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Resilience: A Wanderer’s COVID-19 Diary Entry from United Kingdom

By Rahul Bamal MRCS, MCh

I came to Merseyside, UK as a Hand Fellow in November 2019 after resigning from my permanent substantive consultant job as a plastic surgeon in India. I was due to retire in June 2050, yes, most people would not trade that for a fixed term job in a far away country with an uncertain future. The reason is simple: the search for something more and something better, isn’t it always that?

I left home with my wife supposed to join me soon in the UK as a paediatrics fellow. I had a whole new system around me in which I was looking forward to find a place and flourish. Then the COVID-19 hit like a cannonball, quite literally and the people started to fall dead who have not stopped until now. London was hit first and then the wave moved north, slowing but not dying. It has been a challenging time and I have felt stress as well as anxiety. I talk to my parents, wife, and kid daily through video calls, and that keeps an important pillar stable. Their relocation will be delayed for an undefined time period with all the lockdowns and restrictions in force, and I was in no way prepared for such eventuality. None of us were. I would not have probably moved in the first place if anybody would have seen it coming, maybe never…for the better or worse, who knows?

I was building my portfolio to become a hand surgeon in this country, logging numbers, getting the assessments done, working across domains, and I have not stopped in any way. But, there is anxiety, real danger, and change in routine. My flatmate developed symptoms around Easter weekend, tested positive and I had to self isolate for two weeks. That was a defining moment for myself if I can say so, in terms of realization of how fragile life is, especially when I heard him say after his recovery that he thought he is not going to make it. One of his consultants passed away due to the disease that is still brewing. Report of one my patients came back positive after I operated on her with others not uncommonly being clinically or biochemically positive in wards and clinics. It is all around us, but work goes on, of course with checks and cautions.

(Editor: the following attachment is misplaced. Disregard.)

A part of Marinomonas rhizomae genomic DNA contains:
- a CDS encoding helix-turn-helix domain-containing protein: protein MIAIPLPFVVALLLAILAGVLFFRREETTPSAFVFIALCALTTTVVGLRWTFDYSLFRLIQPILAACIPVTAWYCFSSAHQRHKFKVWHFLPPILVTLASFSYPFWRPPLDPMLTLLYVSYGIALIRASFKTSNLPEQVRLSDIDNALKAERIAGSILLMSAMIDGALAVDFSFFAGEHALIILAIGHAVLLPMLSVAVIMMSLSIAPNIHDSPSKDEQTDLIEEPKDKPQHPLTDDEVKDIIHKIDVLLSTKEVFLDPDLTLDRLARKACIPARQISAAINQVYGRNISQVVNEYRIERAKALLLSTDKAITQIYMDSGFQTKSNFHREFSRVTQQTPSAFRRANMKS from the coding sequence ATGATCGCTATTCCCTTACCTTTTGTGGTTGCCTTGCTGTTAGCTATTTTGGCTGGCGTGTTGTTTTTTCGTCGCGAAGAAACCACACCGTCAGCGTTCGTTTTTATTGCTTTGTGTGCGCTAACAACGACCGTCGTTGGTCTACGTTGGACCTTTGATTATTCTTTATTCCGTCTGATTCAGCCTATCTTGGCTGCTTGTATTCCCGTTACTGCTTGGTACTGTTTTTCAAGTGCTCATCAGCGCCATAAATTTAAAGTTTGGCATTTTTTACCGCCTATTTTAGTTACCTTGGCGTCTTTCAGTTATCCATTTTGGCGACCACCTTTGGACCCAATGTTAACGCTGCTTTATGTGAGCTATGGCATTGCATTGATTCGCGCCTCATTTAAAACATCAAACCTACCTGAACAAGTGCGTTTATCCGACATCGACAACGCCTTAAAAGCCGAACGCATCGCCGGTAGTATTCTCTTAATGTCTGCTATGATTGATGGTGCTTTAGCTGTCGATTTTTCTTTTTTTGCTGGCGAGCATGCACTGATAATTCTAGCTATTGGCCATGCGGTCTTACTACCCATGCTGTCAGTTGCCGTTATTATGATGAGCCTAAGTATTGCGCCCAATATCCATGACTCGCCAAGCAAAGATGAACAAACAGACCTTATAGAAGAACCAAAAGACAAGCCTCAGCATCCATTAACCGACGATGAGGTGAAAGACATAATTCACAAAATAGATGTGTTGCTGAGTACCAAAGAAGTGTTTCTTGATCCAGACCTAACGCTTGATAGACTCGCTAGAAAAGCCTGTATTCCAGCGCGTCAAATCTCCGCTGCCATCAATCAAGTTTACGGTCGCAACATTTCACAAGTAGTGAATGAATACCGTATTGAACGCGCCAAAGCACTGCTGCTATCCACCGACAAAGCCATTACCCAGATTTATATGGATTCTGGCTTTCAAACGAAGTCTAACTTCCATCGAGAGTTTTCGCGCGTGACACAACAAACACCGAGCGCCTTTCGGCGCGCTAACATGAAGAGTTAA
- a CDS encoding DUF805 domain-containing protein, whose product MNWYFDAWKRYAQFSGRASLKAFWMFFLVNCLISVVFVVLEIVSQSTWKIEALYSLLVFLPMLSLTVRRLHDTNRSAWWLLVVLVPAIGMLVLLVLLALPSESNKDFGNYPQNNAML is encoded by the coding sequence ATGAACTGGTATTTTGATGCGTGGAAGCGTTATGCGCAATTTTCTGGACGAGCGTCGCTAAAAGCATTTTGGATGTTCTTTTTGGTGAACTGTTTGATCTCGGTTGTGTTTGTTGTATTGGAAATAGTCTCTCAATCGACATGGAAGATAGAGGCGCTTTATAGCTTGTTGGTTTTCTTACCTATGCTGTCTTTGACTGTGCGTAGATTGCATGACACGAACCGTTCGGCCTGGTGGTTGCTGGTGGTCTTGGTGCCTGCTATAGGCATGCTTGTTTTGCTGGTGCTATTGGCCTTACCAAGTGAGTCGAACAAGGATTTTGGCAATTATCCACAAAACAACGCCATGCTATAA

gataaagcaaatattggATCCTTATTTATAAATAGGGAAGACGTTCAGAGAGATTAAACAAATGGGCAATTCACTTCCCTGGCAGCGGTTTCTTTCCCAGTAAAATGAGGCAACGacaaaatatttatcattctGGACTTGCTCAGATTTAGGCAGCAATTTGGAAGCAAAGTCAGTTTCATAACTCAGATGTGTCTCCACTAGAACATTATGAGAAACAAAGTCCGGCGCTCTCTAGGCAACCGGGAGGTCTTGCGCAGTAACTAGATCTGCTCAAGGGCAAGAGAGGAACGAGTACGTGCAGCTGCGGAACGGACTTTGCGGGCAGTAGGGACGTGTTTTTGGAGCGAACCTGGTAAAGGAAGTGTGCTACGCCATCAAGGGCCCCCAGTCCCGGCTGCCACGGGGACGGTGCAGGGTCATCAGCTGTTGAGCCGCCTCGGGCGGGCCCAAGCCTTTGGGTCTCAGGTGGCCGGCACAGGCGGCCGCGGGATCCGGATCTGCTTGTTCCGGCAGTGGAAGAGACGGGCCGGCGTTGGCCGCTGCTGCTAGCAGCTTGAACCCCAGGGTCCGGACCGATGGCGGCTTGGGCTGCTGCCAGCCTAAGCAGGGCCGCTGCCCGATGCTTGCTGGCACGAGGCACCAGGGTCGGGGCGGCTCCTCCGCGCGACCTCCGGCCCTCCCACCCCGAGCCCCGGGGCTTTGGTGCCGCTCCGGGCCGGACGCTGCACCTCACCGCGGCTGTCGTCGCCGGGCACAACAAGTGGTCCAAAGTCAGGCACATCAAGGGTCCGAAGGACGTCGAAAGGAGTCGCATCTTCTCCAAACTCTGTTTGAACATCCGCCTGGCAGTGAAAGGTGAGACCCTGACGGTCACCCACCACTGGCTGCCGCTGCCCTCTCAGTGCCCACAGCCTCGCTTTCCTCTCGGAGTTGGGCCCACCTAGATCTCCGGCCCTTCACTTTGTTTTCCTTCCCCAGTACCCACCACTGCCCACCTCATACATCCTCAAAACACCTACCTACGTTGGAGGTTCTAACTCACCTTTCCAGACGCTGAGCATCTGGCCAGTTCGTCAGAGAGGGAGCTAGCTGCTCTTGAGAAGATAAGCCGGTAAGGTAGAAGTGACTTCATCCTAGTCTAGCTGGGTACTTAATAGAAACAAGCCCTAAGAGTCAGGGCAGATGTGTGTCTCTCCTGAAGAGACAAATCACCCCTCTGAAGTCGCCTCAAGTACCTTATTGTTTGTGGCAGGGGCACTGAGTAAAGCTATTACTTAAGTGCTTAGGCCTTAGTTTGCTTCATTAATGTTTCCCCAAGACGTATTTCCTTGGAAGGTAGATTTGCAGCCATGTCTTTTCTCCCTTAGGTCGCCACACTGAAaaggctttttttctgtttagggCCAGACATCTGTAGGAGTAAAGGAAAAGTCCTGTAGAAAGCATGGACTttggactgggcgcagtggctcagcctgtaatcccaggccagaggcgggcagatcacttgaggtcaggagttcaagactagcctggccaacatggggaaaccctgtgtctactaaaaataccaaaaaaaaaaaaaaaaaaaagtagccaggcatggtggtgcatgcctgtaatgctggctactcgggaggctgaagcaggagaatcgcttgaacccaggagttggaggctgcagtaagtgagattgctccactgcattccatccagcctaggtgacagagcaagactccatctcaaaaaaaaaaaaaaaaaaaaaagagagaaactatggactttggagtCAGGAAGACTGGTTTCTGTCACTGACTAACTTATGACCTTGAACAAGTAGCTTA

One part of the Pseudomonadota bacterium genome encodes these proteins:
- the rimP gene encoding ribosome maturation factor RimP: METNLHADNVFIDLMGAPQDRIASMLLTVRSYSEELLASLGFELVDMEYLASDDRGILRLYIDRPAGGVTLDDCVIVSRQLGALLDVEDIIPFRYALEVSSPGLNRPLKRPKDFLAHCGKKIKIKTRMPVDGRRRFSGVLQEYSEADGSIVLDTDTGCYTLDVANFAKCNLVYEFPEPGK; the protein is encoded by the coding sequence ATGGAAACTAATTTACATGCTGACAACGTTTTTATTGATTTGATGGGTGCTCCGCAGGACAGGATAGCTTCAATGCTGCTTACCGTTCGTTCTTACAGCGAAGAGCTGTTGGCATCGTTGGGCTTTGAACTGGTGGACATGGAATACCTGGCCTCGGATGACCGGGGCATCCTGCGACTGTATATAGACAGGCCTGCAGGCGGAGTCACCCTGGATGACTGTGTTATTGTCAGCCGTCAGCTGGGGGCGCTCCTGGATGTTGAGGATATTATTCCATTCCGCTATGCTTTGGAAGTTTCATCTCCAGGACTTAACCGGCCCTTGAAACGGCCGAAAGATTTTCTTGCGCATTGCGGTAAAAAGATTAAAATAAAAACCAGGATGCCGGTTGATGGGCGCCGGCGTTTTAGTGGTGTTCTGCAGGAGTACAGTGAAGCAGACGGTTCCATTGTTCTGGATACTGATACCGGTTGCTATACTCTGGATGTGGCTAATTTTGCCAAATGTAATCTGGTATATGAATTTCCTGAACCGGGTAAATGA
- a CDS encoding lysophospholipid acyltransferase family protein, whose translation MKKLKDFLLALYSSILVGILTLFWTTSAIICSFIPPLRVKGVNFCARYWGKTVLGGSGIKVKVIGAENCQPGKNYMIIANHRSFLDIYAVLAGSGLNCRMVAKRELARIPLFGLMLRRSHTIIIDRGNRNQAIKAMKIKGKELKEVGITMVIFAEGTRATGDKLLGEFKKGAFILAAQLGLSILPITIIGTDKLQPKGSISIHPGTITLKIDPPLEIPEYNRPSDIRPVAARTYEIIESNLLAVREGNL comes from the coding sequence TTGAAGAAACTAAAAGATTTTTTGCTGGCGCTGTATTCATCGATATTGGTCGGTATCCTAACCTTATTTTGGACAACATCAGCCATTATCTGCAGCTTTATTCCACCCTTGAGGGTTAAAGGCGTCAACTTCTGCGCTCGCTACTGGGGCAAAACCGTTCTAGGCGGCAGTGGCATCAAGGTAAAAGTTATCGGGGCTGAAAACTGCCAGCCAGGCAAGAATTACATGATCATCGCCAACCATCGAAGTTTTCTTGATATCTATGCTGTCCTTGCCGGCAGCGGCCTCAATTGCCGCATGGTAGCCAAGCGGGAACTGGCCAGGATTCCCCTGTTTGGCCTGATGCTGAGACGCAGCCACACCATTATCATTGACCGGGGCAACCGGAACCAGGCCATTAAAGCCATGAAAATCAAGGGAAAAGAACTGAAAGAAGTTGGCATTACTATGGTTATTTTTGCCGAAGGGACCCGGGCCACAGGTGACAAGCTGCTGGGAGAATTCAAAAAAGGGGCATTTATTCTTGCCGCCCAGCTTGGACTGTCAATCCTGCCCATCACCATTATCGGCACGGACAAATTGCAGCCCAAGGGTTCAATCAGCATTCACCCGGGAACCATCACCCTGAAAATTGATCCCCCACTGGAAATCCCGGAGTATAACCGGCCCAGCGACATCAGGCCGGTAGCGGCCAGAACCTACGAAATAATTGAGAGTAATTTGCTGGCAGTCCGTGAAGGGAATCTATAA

Electives have stopped, clinics have almost stopped, but trauma has not. Rotas have been substantially changed and everyone is wondering how far it will go or how bad it will be, still I feel warmth in how the people around me have come together to support and motivate each other in these tough times. We have not yet been redeployed but are on standby, our juniors have been. Sick/isolation leaves have gone through the roof, but the rota has backups for everyone with COVID department hotlines for reporting sickness.

Handling of the crisis by the government is a discussion for another day, but healthcare workers and professional bodies have pushed for a safer working environment and that has produced some results although with a delay of a week or so. Guidelines have been frequently updated to make them better and supply of PPE equipment has been acceptable in our hospital until now barring the few hiccups.

Personally, the time off has provided me an opportunity to do paperwork, read for my academic endeavours, invest more time in discussions with consultants, and reflect.

I would say, it is all about perspectives, that define your actions and responses to a problem. At the same time it is also important to let go of issues over which you do not have any control.

Many have fallen, and many will, but it is not the death that we should be concerned about but our resilience. A decade down the line, we just want to be able to say to our children looking in their eyes that we did whatever we could. Is not that all we want in everything we do and if we can do that, I am sure everything will be alright. It has to be.

Adversities come and go; what truly matters is the spirit of never giving up and enjoying life while you still can.

Rahul Bamal MRCS, MCh
Hand Surgery Fellow

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